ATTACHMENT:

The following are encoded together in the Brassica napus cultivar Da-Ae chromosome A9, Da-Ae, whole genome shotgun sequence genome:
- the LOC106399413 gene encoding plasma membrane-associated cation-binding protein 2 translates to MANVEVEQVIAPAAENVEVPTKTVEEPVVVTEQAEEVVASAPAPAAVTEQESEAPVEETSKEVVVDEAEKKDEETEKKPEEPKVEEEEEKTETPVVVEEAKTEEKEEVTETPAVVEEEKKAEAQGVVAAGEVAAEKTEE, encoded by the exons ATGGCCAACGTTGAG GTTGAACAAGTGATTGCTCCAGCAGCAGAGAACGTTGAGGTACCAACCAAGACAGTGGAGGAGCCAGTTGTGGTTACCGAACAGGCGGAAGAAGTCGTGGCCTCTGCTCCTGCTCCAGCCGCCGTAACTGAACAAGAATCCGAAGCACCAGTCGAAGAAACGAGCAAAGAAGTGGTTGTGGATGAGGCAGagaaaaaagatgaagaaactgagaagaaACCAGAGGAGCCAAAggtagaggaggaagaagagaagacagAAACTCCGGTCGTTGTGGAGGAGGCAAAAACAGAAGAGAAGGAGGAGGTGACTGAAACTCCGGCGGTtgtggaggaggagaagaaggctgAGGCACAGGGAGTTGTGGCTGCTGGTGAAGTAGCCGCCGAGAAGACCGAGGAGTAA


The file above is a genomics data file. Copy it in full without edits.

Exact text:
The following are encoded together in the Brassica napus cultivar Da-Ae chromosome A9, Da-Ae, whole genome shotgun sequence genome:
- the LOC106399413 gene encoding plasma membrane-associated cation-binding protein 2 translates to MANVEVEQVIAPAAENVEVPTKTVEEPVVVTEQAEEVVASAPAPAAVTEQESEAPVEETSKEVVVDEAEKKDEETEKKPEEPKVEEEEEKTETPVVVEEAKTEEKEEVTETPAVVEEEKKAEAQGVVAAGEVAAEKTEE, encoded by the exons ATGGCCAACGTTGAG GTTGAACAAGTGATTGCTCCAGCAGCAGAGAACGTTGAGGTACCAACCAAGACAGTGGAGGAGCCAGTTGTGGTTACCGAACAGGCGGAAGAAGTCGTGGCCTCTGCTCCTGCTCCAGCCGCCGTAACTGAACAAGAATCCGAAGCACCAGTCGAAGAAACGAGCAAAGAAGTGGTTGTGGATGAGGCAGagaaaaaagatgaagaaactgagaagaaACCAGAGGAGCCAAAggtagaggaggaagaagagaagacagAAACTCCGGTCGTTGTGGAGGAGGCAAAAACAGAAGAGAAGGAGGAGGTGACTGAAACTCCGGCGGTtgtggaggaggagaagaaggctgAGGCACAGGGAGTTGTGGCTGCTGGTGAAGTAGCCGCCGAGAAGACCGAGGAGTAA